Soni (2005) also made a list of reasons for failures and wrote that "in a recent interview with John Emmins, the Honorary Chairman of The Federation of Small Businesses (FSB) in the UK the main challenges facing small businesses today were cited as: Firstly, the 'death of distance', whereby with advances in technology such as the worldwide web, small businesses can operate on a global scale but need to be professional and efficient; Secondly, greater competition from larger firms and the public sector; Thirdly, having to contend with laws as they apply to employees and customers. It also appeared that regulatory and legal issues are important challenges facing small businesses using the analogy that the legal issues for small businesses can be like climbing a mountain with sandals and shorts! Small business practitioners may often not understand the law and as a result may end up paying penalties and fines because of this" (Soni, 2005). Some of the other reasons that lead to challenges for small businesses are discussed below:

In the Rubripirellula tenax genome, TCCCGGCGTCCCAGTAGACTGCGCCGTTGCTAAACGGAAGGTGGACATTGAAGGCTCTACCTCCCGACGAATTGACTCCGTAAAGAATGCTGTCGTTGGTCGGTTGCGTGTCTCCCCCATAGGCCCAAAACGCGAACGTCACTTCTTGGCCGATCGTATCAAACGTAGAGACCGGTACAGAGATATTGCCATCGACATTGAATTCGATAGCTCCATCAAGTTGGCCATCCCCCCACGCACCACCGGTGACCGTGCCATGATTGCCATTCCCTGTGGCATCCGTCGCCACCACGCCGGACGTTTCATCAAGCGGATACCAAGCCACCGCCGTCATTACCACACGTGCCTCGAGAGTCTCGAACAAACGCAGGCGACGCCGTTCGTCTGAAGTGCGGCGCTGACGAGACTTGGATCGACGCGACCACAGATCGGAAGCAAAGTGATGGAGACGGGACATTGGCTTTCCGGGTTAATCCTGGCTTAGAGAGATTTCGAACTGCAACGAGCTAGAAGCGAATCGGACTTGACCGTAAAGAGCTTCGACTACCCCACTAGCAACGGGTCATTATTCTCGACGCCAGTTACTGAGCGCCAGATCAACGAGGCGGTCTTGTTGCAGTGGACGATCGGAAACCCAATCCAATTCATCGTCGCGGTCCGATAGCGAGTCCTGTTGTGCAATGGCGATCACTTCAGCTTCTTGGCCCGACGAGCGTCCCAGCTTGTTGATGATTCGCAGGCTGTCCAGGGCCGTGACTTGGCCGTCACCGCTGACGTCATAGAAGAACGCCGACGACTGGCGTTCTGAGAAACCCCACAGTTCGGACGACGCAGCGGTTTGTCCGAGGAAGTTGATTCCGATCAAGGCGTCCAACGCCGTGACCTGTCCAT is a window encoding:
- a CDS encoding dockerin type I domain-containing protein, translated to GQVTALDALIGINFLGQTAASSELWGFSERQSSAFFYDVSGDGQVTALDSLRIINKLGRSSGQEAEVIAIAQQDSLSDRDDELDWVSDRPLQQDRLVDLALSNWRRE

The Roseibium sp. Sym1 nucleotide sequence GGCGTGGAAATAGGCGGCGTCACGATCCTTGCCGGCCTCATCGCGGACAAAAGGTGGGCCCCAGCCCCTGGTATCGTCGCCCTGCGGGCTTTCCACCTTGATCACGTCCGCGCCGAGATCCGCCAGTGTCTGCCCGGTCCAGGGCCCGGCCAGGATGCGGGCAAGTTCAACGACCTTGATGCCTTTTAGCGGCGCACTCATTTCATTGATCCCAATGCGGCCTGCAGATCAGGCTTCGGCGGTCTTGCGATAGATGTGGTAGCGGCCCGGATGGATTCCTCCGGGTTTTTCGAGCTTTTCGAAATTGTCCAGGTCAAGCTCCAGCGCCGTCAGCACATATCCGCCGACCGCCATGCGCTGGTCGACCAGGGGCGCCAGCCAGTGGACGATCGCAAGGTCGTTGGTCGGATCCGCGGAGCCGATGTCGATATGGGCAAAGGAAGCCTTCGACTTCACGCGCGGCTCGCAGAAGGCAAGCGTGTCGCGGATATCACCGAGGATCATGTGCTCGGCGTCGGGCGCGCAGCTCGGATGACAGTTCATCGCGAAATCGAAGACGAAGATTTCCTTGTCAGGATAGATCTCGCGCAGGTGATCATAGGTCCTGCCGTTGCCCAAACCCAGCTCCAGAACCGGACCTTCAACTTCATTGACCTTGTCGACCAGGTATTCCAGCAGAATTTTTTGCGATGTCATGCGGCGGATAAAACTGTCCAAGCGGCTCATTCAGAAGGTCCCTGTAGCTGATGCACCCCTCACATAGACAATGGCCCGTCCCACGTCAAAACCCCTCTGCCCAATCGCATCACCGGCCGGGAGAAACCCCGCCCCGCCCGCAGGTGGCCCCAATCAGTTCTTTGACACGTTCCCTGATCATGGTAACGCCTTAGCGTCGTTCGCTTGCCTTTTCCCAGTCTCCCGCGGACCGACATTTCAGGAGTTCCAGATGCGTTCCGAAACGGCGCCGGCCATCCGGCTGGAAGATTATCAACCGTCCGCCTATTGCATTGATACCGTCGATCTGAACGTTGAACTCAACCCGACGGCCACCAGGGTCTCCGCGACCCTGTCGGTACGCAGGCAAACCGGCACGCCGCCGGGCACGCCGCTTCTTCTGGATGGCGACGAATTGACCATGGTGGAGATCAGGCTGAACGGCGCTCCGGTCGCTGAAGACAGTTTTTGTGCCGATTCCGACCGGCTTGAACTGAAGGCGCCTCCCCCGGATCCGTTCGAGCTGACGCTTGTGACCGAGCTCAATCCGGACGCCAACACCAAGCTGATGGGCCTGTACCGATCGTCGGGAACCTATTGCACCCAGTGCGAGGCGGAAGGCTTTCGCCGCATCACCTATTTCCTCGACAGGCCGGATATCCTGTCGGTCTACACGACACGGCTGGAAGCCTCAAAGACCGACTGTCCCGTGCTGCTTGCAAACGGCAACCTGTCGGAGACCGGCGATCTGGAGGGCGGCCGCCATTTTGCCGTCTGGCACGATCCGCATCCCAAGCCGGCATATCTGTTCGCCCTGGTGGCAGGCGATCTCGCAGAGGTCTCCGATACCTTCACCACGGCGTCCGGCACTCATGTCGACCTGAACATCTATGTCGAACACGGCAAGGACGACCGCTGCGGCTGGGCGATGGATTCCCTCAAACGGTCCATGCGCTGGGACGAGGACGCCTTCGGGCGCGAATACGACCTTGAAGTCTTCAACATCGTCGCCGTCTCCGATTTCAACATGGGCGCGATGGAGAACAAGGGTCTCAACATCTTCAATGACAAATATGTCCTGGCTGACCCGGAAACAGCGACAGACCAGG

Burdensome government regulations
In the past there were a certain rules and regulations that only the large organizations and firms had to follow. But now the scenario has changed completely and the large as well as small organizations have to follow the same regulations. In case of the small firms this often becomes very difficult as, certain regulations are so complex that these small firms have difficulty in keeping up with them (SACOB, 1999).